Explicit Overrides (C++ Component Extensions)

This topic discusses how to explicitly override a member of a base class or interface. A named (explicit) override should only be used to override a method with a derived method that has a different name.

Syntax

overriding-function-declarator = type::function [,type::function] { overriding-function-definition }
overriding-function-declarator = function { overriding-function-definition }

Parameters

overriding-function-declarator

The return type, name, and argument list of the overriding function. Note that the overriding function does not have to have the same name as the function being overridden.

type

The base type that contains a function to override.

function

A comma-delimited list of one or more function names to override.

overriding-function-definition

The function body statements that define the overriding function.

Remarks

Use explicit overrides to create an alias for a method signature, or to provide different implementations for methods witht the same signature.

For information about modifying the behavior of inherited types and inherited type members, see Override Specifiers (C++ Component Extensions).

Remarks

For information about explicit overrides in native code or code compiled with /clr:oldSyntax, see Explicit Overrides (C++).

Compiler option: /clr

Example

The following code example shows a simple, implicit override and implementation of a member in a base interface, not using explicit overrides.

// explicit_override_1.cpp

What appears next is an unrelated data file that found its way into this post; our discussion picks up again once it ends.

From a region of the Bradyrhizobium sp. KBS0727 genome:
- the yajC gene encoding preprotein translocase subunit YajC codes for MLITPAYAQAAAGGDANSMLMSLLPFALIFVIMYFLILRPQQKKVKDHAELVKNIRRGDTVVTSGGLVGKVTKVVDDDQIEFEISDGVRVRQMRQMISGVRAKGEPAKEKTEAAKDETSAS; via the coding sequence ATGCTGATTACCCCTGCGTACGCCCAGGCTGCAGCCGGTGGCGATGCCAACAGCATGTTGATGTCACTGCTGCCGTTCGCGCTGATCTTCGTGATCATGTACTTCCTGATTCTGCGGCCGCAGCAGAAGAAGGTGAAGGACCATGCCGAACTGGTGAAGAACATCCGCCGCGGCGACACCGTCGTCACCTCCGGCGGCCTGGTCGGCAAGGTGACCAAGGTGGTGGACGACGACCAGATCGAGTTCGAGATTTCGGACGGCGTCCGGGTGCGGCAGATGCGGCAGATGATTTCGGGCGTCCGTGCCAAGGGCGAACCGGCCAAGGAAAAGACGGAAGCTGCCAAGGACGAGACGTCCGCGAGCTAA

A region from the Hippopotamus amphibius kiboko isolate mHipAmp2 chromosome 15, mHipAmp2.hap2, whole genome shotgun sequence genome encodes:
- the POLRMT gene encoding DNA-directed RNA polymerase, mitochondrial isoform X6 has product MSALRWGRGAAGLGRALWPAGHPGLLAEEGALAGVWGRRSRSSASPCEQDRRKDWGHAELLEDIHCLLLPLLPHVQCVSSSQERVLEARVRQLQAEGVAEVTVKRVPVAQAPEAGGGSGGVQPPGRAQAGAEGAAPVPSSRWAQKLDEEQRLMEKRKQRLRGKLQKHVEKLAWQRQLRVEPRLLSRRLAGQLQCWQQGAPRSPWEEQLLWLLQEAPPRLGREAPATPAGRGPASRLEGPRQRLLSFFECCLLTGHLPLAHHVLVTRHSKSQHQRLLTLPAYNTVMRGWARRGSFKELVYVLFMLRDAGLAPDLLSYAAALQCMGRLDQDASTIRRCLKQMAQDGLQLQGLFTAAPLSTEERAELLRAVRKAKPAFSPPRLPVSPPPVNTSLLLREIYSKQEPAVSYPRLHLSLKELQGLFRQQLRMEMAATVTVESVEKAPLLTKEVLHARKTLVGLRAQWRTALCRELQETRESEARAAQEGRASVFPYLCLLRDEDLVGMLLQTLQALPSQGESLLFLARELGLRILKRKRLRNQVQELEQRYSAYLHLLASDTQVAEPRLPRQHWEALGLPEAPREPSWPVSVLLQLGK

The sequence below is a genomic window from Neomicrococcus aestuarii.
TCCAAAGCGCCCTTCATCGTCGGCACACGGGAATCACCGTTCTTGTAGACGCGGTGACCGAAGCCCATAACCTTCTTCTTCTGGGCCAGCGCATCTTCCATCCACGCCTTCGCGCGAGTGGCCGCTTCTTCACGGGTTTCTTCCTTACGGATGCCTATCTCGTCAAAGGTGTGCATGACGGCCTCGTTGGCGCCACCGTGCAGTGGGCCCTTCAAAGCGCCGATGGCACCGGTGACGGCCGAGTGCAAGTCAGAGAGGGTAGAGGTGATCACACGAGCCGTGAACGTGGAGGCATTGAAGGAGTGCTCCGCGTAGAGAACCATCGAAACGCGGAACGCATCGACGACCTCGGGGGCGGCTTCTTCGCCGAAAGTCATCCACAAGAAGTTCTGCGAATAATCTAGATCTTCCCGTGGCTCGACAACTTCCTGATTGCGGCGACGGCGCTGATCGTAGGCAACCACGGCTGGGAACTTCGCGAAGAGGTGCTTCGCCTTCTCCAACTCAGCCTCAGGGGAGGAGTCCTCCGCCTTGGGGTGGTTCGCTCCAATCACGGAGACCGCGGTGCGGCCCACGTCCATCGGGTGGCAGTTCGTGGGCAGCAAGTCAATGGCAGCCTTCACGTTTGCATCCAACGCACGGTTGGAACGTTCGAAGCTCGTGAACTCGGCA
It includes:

// compile with: /clr
interface struct I1 {
   virtual void f();
};

ref class X : public I1 {
public:
   virtual void f() {
      System::Console::WriteLine("X::f override of I1::f");
   }
};

int main() {
   I1 ^ MyI = gcnew X;
   MyI -> f();
}

Output

X::f override of I1::f

Example

The following code example shows how to implement all interface members with a common signature, using explicit override syntax.

// explicit_override_2.cpp
// compile with: /clr
interface struct I1 {
   virtual void f();
};

interface struct I2 {
   virtual void f();
};

ref struct X : public I1, I2 {
   virtual void f() = I1::f, I2::f {
      System::Console::WriteLine("X::f override of I1::f and I2::f");
   }
};

int main() {
   I1 ^ MyI = gcnew X;
   I2 ^ MyI2 = gcnew X;
   MyI -> f();
   MyI2 -> f();
}

Output

X::f override of I1::f and I2::fX::f override of I1::f and I2::f

Example

The following code example shows how a function override can have a different name from the function it is implementing.

// explicit_override_3.cpp
// compile with: /clr
interface struct I1 {
   virtual void f();
};

ref class X : public I1 {
public:
   virtual void g() = I1::f {
      System::Console::WriteLine("X::g");
   }
};

int main() {
   I1 ^ a = gcnew X;
   a->f();
}

Output

X::g

Example

The following code example shows an explicit interface implementation that implements a type safe collection.

// explicit_override_4.cpp
// compile with: /clr /LD
using namespace System;
ref class R : ICloneable {
   int X;

   virtual Object^ C() sealed = ICloneable::Clone {
      return this->Clone();
   }

public:
   R() : X(0) {}
   R(int x) : X(x) {}

   virtual R^ Clone() {
      R^ r = gcnew R;
      r->X = this->X;
      return r;
   }
};
Was this page helpful?
(1500 characters remaining)
Thank you for your feedback
Show:
© 2014 Microsoft